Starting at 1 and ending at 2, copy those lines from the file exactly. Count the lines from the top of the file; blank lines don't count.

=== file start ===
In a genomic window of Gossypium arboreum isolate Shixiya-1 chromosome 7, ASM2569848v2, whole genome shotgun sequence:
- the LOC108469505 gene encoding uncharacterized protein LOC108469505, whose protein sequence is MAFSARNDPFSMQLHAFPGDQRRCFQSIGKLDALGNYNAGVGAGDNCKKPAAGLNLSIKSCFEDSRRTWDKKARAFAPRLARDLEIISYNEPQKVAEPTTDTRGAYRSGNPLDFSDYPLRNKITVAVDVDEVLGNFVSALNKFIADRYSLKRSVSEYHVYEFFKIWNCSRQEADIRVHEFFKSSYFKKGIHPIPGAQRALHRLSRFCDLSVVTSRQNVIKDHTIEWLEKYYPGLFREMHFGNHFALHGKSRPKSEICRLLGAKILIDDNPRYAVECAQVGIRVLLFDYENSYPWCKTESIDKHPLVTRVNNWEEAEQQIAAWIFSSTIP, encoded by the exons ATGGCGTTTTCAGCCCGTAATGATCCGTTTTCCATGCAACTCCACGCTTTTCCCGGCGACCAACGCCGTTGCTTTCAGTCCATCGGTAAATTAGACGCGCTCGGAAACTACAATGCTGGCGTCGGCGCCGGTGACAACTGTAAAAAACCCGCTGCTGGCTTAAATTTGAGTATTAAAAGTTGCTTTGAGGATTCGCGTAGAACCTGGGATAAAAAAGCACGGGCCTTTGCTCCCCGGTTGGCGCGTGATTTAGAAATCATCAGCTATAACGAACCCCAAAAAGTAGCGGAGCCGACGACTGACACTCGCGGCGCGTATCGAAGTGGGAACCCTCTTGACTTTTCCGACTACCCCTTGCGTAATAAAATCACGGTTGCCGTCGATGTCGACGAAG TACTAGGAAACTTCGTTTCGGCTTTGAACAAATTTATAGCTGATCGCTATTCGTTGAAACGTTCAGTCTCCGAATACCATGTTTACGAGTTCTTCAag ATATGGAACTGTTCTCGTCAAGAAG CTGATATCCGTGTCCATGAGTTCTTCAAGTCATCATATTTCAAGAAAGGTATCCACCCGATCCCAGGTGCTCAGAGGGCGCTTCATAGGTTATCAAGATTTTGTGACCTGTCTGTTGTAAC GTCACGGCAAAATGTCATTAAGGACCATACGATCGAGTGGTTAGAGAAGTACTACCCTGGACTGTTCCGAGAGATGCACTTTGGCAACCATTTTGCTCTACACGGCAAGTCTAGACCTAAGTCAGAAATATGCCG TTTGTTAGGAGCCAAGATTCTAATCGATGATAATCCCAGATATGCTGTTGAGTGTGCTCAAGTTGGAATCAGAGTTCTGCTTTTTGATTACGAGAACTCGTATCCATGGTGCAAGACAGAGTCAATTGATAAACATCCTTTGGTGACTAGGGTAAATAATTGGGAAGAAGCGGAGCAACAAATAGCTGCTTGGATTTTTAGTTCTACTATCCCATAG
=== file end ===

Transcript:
In a genomic window of Gossypium arboreum isolate Shixiya-1 chromosome 7, ASM2569848v2, whole genome shotgun sequence:
- the LOC108469505 gene encoding uncharacterized protein LOC108469505, whose protein sequence is MAFSARNDPFSMQLHAFPGDQRRCFQSIGKLDALGNYNAGVGAGDNCKKPAAGLNLSIKSCFEDSRRTWDKKARAFAPRLARDLEIISYNEPQKVAEPTTDTRGAYRSGNPLDFSDYPLRNKITVAVDVDEVLGNFVSALNKFIADRYSLKRSVSEYHVYEFFKIWNCSRQEADIRVHEFFKSSYFKKGIHPIPGAQRALHRLSRFCDLSVVTSRQNVIKDHTIEWLEKYYPGLFREMHFGNHFALHGKSRPKSEICRLLGAKILIDDNPRYAVECAQVGIRVLLFDYENSYPWCKTESIDKHPLVTRVNNWEEAEQQIAAWIFSSTIP, encoded by the exons ATGGCGTTTTCAGCCCGTAATGATCCGTTTTCCATGCAACTCCACGCTTTTCCCGGCGACCAACGCCGTTGCTTTCAGTCCATCGGTAAATTAGACGCGCTCGGAAACTACAATGCTGGCGTCGGCGCCGGTGACAACTGTAAAAAACCCGCTGCTGGCTTAAATTTGAGTATTAAAAGTTGCTTTGAGGATTCGCGTAGAACCTGGGATAAAAAAGCACGGGCCTTTGCTCCCCGGTTGGCGCGTGATTTAGAAATCATCAGCTATAACGAACCCCAAAAAGTAGCGGAGCCGACGACTGACACTCGCGGCGCGTATCGAAGTGGGAACCCTCTTGACTTTTCCGACTACCCCTTGCGTAATAAAATCACGGTTGCCGTCGATGTCGACGAAG TACTAGGAAACTTCGTTTCGGCTTTGAACAAATTTATAGCTGATCGCTATTCGTTGAAACGTTCAGTCTCCGAATACCATGTTTACGAGTTCTTCAag ATATGGAACTGTTCTCGTCAAGAAG CTGATATCCGTGTCCATGAGTTCTTCAAGTCATCATATTTCAAGAAAGGTATCCACCCGATCCCAGGTGCTCAGAGGGCGCTTCATAGGTTATCAAGATTTTGTGACCTGTCTGTTGTAAC GTCACGGCAAAATGTCATTAAGGACCATACGATCGAGTGGTTAGAGAAGTACTACCCTGGACTGTTCCGAGAGATGCACTTTGGCAACCATTTTGCTCTACACGGCAAGTCTAGACCTAAGTCAGAAATATGCCG TTTGTTAGGAGCCAAGATTCTAATCGATGATAATCCCAGATATGCTGTTGAGTGTGCTCAAGTTGGAATCAGAGTTCTGCTTTTTGATTACGAGAACTCGTATCCATGGTGCAAGACAGAGTCAATTGATAAACATCCTTTGGTGACTAGGGTAAATAATTGGGAAGAAGCGGAGCAACAAATAGCTGCTTGGATTTTTAGTTCTACTATCCCATAG